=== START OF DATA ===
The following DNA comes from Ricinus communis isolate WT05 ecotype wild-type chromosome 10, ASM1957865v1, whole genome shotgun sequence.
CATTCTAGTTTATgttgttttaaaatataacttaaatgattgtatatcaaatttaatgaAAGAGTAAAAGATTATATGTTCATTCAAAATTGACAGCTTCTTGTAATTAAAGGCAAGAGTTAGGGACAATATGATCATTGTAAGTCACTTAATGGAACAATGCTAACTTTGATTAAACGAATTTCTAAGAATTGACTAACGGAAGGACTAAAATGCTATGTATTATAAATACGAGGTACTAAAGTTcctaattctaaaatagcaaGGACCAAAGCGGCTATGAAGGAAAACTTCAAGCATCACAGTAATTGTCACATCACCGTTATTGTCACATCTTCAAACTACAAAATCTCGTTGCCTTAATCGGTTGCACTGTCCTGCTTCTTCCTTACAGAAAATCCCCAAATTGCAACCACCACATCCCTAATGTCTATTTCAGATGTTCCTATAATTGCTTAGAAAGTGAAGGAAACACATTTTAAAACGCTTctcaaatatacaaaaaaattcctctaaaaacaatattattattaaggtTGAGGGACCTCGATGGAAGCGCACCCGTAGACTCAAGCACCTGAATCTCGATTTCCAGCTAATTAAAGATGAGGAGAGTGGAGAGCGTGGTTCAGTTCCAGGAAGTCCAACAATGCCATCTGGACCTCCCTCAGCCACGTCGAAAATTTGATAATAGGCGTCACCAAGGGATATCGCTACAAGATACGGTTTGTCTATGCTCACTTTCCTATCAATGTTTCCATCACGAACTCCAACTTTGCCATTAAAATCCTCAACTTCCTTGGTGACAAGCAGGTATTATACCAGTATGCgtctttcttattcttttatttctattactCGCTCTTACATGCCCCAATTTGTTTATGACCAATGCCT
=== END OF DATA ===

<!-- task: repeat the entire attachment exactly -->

The following DNA comes from Ricinus communis isolate WT05 ecotype wild-type chromosome 10, ASM1957865v1, whole genome shotgun sequence.
CATTCTAGTTTATgttgttttaaaatataacttaaatgattgtatatcaaatttaatgaAAGAGTAAAAGATTATATGTTCATTCAAAATTGACAGCTTCTTGTAATTAAAGGCAAGAGTTAGGGACAATATGATCATTGTAAGTCACTTAATGGAACAATGCTAACTTTGATTAAACGAATTTCTAAGAATTGACTAACGGAAGGACTAAAATGCTATGTATTATAAATACGAGGTACTAAAGTTcctaattctaaaatagcaaGGACCAAAGCGGCTATGAAGGAAAACTTCAAGCATCACAGTAATTGTCACATCACCGTTATTGTCACATCTTCAAACTACAAAATCTCGTTGCCTTAATCGGTTGCACTGTCCTGCTTCTTCCTTACAGAAAATCCCCAAATTGCAACCACCACATCCCTAATGTCTATTTCAGATGTTCCTATAATTGCTTAGAAAGTGAAGGAAACACATTTTAAAACGCTTctcaaatatacaaaaaaattcctctaaaaacaatattattattaaggtTGAGGGACCTCGATGGAAGCGCACCCGTAGACTCAAGCACCTGAATCTCGATTTCCAGCTAATTAAAGATGAGGAGAGTGGAGAGCGTGGTTCAGTTCCAGGAAGTCCAACAATGCCATCTGGACCTCCCTCAGCCACGTCGAAAATTTGATAATAGGCGTCACCAAGGGATATCGCTACAAGATACGGTTTGTCTATGCTCACTTTCCTATCAATGTTTCCATCACGAACTCCAACTTTGCCATTAAAATCCTCAACTTCCTTGGTGACAAGCAGGTATTATACCAGTATGCgtctttcttattcttttatttctattactCGCTCTTACATGCCCCAATTTGTTTATGACCAATGCCT